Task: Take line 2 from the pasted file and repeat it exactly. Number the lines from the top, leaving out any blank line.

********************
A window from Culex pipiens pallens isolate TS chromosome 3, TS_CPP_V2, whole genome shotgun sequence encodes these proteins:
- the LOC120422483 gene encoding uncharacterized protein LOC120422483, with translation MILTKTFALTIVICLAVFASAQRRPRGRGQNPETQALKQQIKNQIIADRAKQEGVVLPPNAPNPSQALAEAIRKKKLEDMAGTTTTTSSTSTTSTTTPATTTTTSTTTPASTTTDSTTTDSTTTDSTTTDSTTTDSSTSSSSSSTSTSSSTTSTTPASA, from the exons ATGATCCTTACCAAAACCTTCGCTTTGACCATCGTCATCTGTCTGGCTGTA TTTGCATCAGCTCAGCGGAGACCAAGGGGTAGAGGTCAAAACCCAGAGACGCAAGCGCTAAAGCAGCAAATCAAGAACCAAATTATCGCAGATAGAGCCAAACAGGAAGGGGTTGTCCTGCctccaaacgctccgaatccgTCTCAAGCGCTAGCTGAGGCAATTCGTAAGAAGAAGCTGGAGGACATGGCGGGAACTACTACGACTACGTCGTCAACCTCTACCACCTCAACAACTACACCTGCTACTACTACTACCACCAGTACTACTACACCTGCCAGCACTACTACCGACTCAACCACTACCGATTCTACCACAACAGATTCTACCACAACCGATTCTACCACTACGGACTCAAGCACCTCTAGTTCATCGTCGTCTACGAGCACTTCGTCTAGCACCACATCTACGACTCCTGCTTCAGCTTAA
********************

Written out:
- the LOC120422483 gene encoding uncharacterized protein LOC120422483, with translation MILTKTFALTIVICLAVFASAQRRPRGRGQNPETQALKQQIKNQIIADRAKQEGVVLPPNAPNPSQALAEAIRKKKLEDMAGTTTTTSSTSTTSTTTPATTTTTSTTTPASTTTDSTTTDSTTTDSTTTDSTTTDSSTSSSSSSTSTSSSTTSTTPASA, from the exons ATGATCCTTACCAAAACCTTCGCTTTGACCATCGTCATCTGTCTGGCTGTA TTTGCATCAGCTCAGCGGAGACCAAGGGGTAGAGGTCAAAACCCAGAGACGCAAGCGCTAAAGCAGCAAATCAAGAACCAAATTATCGCAGATAGAGCCAAACAGGAAGGGGTTGTCCTGCctccaaacgctccgaatccgTCTCAAGCGCTAGCTGAGGCAATTCGTAAGAAGAAGCTGGAGGACATGGCGGGAACTACTACGACTACGTCGTCAACCTCTACCACCTCAACAACTACACCTGCTACTACTACTACCACCAGTACTACTACACCTGCCAGCACTACTACCGACTCAACCACTACCGATTCTACCACAACAGATTCTACCACAACCGATTCTACCACTACGGACTCAAGCACCTCTAGTTCATCGTCGTCTACGAGCACTTCGTCTAGCACCACATCTACGACTCCTGCTTCAGCTTAA